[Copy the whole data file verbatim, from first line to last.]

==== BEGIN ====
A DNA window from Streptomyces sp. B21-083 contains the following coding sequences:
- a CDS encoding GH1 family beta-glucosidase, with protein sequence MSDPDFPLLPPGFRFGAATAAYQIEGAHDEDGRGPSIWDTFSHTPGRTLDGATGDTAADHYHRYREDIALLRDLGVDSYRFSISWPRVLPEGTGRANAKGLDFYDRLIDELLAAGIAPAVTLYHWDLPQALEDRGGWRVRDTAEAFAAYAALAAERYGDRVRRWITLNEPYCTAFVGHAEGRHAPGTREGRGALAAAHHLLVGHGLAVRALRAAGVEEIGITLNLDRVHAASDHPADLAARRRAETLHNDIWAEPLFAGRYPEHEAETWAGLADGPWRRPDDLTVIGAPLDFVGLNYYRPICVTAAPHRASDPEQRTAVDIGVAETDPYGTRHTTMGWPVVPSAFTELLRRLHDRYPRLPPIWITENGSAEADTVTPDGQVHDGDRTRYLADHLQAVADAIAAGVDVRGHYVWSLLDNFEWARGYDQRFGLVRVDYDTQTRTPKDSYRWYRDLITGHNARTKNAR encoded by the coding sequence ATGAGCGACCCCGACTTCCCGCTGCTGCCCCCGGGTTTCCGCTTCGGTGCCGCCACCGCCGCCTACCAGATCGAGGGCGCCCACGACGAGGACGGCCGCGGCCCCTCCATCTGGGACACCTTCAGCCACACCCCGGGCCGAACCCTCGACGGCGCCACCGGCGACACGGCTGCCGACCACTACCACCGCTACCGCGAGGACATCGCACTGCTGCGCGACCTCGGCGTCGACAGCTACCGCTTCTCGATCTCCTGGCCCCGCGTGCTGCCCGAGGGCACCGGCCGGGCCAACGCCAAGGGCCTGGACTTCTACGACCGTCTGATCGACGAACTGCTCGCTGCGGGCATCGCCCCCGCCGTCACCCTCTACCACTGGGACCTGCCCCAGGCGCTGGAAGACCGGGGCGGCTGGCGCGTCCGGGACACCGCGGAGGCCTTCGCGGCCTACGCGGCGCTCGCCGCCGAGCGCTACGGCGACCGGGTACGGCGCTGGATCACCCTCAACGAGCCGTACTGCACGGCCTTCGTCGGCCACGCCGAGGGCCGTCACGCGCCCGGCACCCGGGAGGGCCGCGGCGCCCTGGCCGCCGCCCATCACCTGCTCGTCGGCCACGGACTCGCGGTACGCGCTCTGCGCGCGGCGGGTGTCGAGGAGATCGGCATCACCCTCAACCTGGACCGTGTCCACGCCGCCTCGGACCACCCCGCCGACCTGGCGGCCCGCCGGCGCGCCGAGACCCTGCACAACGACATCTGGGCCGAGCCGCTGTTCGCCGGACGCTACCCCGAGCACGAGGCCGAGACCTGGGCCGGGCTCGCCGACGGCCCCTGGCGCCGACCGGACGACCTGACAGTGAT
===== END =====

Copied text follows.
A DNA window from Streptomyces sp. B21-083 contains the following coding sequences:
- a CDS encoding GH1 family beta-glucosidase, with protein sequence MSDPDFPLLPPGFRFGAATAAYQIEGAHDEDGRGPSIWDTFSHTPGRTLDGATGDTAADHYHRYREDIALLRDLGVDSYRFSISWPRVLPEGTGRANAKGLDFYDRLIDELLAAGIAPAVTLYHWDLPQALEDRGGWRVRDTAEAFAAYAALAAERYGDRVRRWITLNEPYCTAFVGHAEGRHAPGTREGRGALAAAHHLLVGHGLAVRALRAAGVEEIGITLNLDRVHAASDHPADLAARRRAETLHNDIWAEPLFAGRYPEHEAETWAGLADGPWRRPDDLTVIGAPLDFVGLNYYRPICVTAAPHRASDPEQRTAVDIGVAETDPYGTRHTTMGWPVVPSAFTELLRRLHDRYPRLPPIWITENGSAEADTVTPDGQVHDGDRTRYLADHLQAVADAIAAGVDVRGHYVWSLLDNFEWARGYDQRFGLVRVDYDTQTRTPKDSYRWYRDLITGHNARTKNAR encoded by the coding sequence ATGAGCGACCCCGACTTCCCGCTGCTGCCCCCGGGTTTCCGCTTCGGTGCCGCCACCGCCGCCTACCAGATCGAGGGCGCCCACGACGAGGACGGCCGCGGCCCCTCCATCTGGGACACCTTCAGCCACACCCCGGGCCGAACCCTCGACGGCGCCACCGGCGACACGGCTGCCGACCACTACCACCGCTACCGCGAGGACATCGCACTGCTGCGCGACCTCGGCGTCGACAGCTACCGCTTCTCGATCTCCTGGCCCCGCGTGCTGCCCGAGGGCACCGGCCGGGCCAACGCCAAGGGCCTGGACTTCTACGACCGTCTGATCGACGAACTGCTCGCTGCGGGCATCGCCCCCGCCGTCACCCTCTACCACTGGGACCTGCCCCAGGCGCTGGAAGACCGGGGCGGCTGGCGCGTCCGGGACACCGCGGAGGCCTTCGCGGCCTACGCGGCGCTCGCCGCCGAGCGCTACGGCGACCGGGTACGGCGCTGGATCACCCTCAACGAGCCGTACTGCACGGCCTTCGTCGGCCACGCCGAGGGCCGTCACGCGCCCGGCACCCGGGAGGGCCGCGGCGCCCTGGCCGCCGCCCATCACCTGCTCGTCGGCCACGGACTCGCGGTACGCGCTCTGCGCGCGGCGGGTGTCGAGGAGATCGGCATCACCCTCAACCTGGACCGTGTCCACGCCGCCTCGGACCACCCCGCCGACCTGGCGGCCCGCCGGCGCGCCGAGACCCTGCACAACGACATCTGGGCCGAGCCGCTGTTCGCCGGACGCTACCCCGAGCACGAGGCCGAGACCTGGGCCGGGCTCGCCGACGGCCCCTGGCGCCGACCGGACGACCTGACAGTGAT